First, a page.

Good Fortune in a Wrapping Cloth

(pub. 5.31.2011)  32 pages 

A Tale with A Cherry On Top

A uthor: Joan Schoettler
     and Illustrator:  Jessica Lanan

haracter: Ji-su, a fictional Korean girl 

O verview from the jacket flap: 

         "Ji-su's mother has been chosen by the Korean king to be a seamstress at the palace and sew bojagi, or wrapping cloths, for the royal household. It is a great honor, but to Ji-su it means saying good-bye to her mother. The only way for them to be reunited, Ji-su realizes is for her to become a seamstress just as talented and be chosen to serve the king.
           Through the changing seasons Ji-su sews, learning the craft from her great-aunt and practicing her stitches tirelessly... Is her sewing fine enough for the king?
            Joan Schoettler's warm text brings the landscape and culture of ancient Korea to life. Together with illustrator Jessica Lanan's breathtaking depictions of Korea through the seasons, Ji-su's story of longing and determination will capture the hearts of readers of all ages."

T antalizing taste: 
        "'My dear daughter.' Eomma and Ji-su held each other like threads in a seam.
          Ji-su opened her bojagi.
          Eomma examied it. 'Each stitch has brought us together again.'
          Ji-su nodded. 'Good fortune is in a wrapping cloth.'"

and something more:    With this post, I veered from my usual picture book biography because I wanted to feature Good Fortune in a Wrapping Cloth, a compelling fictional story with an artistic, cultural and historical basis. Joan Shoettler was inspired to write this story after viewing an exhibit of bojagi, Korean wrapping cloths, at the Asian Art Museum in San Francisco.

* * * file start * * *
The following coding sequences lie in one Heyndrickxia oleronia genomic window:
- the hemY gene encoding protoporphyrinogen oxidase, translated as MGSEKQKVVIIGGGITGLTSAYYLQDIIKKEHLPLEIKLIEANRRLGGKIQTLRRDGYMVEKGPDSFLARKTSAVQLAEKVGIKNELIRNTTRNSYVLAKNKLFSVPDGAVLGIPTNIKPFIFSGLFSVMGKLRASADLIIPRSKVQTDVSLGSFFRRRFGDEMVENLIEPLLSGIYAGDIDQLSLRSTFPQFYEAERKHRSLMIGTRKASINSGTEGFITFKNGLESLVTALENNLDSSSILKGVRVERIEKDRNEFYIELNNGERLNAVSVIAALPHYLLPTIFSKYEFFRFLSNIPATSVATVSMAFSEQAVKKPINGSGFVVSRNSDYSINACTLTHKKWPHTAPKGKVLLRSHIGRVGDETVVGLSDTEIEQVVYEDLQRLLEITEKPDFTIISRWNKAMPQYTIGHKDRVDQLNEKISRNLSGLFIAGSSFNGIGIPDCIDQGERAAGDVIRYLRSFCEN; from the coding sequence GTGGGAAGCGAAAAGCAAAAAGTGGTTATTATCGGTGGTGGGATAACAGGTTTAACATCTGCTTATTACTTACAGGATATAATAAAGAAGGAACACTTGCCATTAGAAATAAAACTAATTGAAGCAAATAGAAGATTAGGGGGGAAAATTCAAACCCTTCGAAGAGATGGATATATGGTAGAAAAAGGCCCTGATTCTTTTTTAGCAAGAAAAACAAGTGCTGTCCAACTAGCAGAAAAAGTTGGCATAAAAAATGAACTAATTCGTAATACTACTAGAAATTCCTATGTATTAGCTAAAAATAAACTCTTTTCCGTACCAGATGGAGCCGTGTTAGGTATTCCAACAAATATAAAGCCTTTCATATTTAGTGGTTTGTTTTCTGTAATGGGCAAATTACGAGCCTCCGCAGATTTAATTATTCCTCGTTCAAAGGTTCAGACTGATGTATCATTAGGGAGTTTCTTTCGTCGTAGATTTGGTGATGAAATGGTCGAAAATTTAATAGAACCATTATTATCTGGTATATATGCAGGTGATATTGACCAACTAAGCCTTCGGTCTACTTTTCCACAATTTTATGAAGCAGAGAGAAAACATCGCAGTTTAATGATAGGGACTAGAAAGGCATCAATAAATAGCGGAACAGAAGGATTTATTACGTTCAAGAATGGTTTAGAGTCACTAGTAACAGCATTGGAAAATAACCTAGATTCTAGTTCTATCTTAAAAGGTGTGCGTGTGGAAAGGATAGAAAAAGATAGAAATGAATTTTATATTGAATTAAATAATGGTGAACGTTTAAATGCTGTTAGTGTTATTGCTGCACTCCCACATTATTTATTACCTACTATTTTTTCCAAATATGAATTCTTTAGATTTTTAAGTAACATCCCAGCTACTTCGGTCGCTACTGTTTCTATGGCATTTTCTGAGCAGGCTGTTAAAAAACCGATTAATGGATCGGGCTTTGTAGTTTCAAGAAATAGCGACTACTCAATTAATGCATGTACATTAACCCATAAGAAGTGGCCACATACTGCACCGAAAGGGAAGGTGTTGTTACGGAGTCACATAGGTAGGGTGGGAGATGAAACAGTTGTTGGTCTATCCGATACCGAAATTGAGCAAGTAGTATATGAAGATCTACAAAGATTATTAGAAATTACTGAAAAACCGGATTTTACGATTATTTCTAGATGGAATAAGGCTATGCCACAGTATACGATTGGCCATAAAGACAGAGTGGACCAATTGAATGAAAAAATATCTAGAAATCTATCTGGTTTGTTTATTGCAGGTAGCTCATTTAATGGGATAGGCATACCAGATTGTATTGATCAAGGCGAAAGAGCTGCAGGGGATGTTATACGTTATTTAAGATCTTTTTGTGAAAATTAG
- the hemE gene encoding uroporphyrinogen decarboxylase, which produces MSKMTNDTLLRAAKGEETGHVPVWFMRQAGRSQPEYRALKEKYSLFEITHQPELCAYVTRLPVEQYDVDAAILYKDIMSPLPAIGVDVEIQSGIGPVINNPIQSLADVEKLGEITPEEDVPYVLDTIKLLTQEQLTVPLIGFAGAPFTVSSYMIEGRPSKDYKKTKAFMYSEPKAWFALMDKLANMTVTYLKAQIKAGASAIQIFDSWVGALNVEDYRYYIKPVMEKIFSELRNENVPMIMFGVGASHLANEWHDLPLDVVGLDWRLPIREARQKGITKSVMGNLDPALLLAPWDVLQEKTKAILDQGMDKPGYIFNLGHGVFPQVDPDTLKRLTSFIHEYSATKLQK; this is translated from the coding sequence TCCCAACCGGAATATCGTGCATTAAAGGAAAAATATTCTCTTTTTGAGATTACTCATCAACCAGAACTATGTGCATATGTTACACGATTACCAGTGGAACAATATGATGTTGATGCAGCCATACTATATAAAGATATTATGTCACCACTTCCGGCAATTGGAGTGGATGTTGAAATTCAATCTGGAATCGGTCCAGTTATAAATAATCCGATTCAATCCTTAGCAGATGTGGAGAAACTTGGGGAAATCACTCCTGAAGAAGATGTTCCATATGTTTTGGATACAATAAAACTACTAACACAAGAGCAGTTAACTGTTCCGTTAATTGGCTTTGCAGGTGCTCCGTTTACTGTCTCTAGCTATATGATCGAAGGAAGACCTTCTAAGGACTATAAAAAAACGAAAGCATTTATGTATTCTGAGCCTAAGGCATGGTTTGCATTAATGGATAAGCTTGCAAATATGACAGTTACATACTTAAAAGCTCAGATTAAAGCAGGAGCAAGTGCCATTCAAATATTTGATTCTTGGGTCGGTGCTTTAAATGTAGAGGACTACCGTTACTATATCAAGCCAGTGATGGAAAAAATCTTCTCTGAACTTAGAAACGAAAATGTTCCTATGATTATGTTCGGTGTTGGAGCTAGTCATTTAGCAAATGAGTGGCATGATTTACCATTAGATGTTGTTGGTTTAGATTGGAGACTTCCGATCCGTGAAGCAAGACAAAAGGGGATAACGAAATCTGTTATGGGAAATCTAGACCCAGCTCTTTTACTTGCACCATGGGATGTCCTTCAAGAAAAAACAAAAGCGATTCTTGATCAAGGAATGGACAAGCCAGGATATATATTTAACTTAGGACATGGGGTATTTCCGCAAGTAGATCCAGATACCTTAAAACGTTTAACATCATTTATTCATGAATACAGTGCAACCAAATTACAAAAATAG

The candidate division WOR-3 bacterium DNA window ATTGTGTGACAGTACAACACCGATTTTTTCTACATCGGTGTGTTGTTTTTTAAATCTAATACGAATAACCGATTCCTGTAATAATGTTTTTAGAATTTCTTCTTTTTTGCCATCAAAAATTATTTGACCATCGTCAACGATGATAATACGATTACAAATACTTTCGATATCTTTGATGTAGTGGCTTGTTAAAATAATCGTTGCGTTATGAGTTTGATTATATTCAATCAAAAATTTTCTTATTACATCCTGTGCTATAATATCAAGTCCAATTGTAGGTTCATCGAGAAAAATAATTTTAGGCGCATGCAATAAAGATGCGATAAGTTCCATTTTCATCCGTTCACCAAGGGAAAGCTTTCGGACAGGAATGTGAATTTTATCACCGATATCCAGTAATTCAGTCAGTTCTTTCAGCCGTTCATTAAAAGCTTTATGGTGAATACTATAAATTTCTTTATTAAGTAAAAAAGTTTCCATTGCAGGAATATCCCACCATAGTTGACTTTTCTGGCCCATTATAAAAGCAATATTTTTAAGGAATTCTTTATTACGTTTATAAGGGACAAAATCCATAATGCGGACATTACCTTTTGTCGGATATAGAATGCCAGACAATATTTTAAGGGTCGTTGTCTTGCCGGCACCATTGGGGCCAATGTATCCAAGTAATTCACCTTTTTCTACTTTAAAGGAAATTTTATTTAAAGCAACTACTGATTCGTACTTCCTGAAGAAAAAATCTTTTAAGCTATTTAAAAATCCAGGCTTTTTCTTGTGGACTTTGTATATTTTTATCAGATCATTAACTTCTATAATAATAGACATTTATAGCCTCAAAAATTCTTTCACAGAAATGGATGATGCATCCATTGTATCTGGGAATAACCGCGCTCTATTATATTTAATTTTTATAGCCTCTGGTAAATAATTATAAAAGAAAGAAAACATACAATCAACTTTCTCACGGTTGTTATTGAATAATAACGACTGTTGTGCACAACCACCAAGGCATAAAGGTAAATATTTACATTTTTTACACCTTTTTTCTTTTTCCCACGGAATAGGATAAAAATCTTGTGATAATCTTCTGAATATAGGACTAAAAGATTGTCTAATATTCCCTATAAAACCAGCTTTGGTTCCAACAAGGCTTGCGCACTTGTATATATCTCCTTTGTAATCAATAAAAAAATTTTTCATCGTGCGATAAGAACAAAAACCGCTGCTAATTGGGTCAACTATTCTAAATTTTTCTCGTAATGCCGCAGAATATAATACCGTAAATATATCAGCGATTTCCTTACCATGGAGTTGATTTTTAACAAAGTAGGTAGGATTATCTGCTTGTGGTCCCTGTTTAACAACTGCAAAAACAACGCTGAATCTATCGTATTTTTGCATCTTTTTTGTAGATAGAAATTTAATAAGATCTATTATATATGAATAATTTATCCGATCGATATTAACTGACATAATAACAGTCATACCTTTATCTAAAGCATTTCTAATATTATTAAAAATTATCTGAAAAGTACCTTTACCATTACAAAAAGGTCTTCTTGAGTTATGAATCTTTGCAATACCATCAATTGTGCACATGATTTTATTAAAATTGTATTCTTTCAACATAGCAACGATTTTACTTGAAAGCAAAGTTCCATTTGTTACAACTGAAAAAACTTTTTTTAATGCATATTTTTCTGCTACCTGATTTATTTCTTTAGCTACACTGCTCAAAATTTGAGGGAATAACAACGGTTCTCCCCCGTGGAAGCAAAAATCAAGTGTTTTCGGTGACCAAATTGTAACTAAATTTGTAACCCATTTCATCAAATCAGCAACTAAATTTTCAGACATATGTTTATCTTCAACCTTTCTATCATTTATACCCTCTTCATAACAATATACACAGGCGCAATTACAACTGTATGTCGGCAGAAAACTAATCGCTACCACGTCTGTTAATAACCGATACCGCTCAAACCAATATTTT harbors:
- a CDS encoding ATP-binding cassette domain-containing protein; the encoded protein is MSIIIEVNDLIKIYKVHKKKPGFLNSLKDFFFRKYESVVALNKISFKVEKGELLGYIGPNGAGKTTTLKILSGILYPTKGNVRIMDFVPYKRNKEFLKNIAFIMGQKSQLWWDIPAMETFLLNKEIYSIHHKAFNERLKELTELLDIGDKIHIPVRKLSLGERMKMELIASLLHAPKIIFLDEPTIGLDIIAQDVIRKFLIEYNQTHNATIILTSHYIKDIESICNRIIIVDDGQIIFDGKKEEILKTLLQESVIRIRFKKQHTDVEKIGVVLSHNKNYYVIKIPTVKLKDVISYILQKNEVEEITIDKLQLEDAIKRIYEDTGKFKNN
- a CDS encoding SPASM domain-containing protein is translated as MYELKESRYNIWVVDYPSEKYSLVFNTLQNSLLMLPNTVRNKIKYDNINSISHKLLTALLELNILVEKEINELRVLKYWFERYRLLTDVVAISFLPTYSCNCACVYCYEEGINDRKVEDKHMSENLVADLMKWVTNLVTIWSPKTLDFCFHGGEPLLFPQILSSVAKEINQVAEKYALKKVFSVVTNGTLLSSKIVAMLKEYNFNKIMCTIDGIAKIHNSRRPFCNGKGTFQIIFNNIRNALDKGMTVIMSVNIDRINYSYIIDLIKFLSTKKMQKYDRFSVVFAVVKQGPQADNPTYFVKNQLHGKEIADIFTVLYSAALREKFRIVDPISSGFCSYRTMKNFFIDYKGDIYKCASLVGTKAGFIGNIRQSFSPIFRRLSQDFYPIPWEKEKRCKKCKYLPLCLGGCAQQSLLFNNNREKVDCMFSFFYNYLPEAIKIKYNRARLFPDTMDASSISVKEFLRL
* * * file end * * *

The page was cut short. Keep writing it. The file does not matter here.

Joan explained the background of bojagi in her Author's Notes: "Bojagi, sewn by women, held an important place in the everyday lives of all classes of Koreans during the Joseon Dynasty (1392-1897). They were used for everything from storing foods and household items to covering bedding and screens and wrapping gifts... Artistic creativity was embraced in bojagi. Women used scraps of fabrics to create works of art. Abstract designs, contrasting or complementing colors, and intricate stitches and embroidery are evident in their wrapping cloths.. Koreans believed good luck could be enclosed within a bojagi. Blessing and good wishes accompanied each stitch and piece of fabric. Also, wrapping a gift in a bojagi offered blessings of good luck and happiness ..." 
        Meeting Joan Shoettler at the Asilomar SCBWI conference was a gift wrapped in a bojagi -- I feel we are kindred spirits.  Joan wrote a lovely inscription in my copy of her book -- "May good fortune be wrapped in the fabric of your life." And may that be true for everyone's lives.

No comments: